Spar is on to something when she mentions the ineffectiveness of strong feminist individualism. We live in a consumer culture where individualism is prized and where people are turned into products to be bought and sold based upon how much they do or do not produce. It is a trick of this system to try to get us to think that we are not all connected, and that there are not enough resources to go around. We know that there is enough to go around. This system keeps people oppressed by creating the illusion of division and then setting wildly unrealistic standards of perfection into place for women, or other oppressed people, setting them in competition with their neighbors who should be their friends and companions in the fight. So my call to you is this young women: Band together to fight for your rights, as our foremothers have been doing for years. Your strength is in your numbers when you fight together against oppression and for opportunities for women to make achieving success in multiple areas an easier and more viable option.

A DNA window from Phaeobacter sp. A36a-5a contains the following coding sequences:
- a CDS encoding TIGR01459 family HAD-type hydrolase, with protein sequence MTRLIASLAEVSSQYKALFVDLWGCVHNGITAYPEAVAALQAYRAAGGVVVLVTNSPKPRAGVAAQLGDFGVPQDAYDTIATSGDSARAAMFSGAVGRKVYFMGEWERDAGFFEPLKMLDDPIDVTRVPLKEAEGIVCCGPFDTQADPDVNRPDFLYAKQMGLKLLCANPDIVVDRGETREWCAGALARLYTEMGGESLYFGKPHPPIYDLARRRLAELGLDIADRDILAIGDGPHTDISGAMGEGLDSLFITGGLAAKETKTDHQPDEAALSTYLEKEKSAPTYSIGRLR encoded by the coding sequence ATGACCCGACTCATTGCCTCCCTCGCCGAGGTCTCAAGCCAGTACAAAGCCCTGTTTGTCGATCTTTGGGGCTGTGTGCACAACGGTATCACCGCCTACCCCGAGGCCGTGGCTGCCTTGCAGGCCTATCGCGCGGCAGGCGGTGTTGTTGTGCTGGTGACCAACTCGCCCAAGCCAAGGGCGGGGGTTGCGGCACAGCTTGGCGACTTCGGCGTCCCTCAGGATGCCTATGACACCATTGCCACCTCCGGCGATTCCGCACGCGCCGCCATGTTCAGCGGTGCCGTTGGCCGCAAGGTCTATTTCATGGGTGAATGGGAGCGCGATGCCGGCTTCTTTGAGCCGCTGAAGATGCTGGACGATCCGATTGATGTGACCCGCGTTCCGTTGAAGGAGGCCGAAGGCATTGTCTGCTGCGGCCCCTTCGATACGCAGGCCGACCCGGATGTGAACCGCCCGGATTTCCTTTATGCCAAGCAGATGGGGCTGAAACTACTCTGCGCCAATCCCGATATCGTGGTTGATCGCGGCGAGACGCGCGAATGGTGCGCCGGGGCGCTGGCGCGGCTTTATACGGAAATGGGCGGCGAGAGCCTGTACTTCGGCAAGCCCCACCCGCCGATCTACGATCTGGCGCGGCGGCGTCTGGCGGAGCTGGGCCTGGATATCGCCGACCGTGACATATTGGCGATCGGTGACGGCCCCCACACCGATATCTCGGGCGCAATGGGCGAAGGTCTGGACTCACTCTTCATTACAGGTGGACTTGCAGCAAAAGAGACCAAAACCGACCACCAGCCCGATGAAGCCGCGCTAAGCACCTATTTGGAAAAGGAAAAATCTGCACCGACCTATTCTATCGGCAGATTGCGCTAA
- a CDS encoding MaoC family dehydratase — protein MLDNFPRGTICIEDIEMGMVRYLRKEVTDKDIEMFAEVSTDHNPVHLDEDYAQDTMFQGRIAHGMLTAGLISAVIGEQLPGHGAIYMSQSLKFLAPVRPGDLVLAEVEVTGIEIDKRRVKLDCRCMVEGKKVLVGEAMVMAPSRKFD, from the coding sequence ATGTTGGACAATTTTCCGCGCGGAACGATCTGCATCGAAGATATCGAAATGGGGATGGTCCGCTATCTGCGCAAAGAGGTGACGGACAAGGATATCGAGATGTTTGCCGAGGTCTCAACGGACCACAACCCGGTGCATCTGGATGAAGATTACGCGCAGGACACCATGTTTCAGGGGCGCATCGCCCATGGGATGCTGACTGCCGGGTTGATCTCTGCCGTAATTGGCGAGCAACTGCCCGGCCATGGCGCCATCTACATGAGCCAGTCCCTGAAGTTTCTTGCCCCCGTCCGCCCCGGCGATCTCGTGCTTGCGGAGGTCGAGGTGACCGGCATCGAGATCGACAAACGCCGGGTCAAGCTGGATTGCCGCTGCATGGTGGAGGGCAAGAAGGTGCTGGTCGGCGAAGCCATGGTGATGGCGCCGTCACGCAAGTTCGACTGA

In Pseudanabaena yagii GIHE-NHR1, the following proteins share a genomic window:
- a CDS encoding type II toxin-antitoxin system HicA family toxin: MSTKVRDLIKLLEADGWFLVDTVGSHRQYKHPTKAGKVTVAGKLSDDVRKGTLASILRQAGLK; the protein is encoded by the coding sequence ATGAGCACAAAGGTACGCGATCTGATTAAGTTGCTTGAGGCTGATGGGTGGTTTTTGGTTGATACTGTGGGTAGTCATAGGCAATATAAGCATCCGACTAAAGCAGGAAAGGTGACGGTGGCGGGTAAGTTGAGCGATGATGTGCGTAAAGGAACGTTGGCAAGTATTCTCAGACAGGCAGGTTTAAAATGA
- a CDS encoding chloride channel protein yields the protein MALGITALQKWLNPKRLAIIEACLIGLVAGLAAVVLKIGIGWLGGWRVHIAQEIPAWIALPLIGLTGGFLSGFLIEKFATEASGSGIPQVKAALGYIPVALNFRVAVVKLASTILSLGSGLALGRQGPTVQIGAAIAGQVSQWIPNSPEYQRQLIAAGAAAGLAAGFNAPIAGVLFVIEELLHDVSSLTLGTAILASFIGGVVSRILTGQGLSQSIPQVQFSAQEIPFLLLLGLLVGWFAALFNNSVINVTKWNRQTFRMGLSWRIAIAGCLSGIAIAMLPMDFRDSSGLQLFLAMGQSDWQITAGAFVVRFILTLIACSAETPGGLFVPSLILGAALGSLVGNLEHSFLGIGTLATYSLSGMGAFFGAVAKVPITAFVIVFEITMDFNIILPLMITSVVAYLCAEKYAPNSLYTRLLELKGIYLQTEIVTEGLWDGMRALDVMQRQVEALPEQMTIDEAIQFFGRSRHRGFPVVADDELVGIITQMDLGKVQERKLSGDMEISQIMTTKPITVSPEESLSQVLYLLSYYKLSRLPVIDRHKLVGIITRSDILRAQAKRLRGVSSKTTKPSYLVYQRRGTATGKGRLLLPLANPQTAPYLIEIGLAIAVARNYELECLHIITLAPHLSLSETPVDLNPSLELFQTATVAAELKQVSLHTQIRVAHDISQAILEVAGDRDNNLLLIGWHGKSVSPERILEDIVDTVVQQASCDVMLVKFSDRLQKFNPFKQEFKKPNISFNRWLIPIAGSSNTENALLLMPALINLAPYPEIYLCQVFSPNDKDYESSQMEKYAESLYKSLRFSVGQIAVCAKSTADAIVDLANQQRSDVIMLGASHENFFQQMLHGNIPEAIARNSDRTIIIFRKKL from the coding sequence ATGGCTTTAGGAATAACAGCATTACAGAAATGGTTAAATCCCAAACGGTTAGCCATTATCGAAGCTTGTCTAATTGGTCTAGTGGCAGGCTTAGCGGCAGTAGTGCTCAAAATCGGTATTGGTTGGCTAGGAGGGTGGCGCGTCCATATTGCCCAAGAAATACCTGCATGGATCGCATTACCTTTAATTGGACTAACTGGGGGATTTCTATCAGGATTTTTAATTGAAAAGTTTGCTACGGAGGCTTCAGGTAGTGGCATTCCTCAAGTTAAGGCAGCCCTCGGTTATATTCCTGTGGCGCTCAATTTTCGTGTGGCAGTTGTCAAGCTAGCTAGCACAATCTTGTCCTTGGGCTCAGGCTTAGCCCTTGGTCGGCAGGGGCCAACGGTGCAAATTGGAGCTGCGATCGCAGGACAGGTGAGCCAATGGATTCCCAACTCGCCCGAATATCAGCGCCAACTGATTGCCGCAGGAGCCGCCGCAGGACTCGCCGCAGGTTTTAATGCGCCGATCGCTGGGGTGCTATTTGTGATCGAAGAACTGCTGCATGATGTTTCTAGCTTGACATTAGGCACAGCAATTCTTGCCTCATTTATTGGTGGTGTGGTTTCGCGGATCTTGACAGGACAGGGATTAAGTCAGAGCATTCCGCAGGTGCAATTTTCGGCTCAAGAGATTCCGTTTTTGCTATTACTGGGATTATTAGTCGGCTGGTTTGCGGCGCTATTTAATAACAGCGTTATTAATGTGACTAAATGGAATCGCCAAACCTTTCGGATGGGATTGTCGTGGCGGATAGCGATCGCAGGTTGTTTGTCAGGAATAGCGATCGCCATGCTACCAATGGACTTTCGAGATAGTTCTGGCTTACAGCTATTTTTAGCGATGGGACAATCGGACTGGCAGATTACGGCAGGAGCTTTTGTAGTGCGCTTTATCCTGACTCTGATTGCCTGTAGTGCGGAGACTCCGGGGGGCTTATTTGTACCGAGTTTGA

Dare to Use the F-Word is a new monthly podcast series created by and for young feminists. Street harassment, food activism, body image and slut-shaming are among the diverse issues discussed in the series, which is produced by Barnard College and the Barnard Center for Research on Women and aims to spotlight contemporary issues and activists. The podcast is available for download on iTunes, where you can also subscribe to the series.
In a recent episode, Barnard President Debora Spar, author of Wonder Women: Sex, Power, and the Quest for Perfection, talks with feminist media activist Jamia Wilson about how the drive for perfection affects young women today. Following the interview, President Spar shared her thoughts on the direction of feminism for the next generation.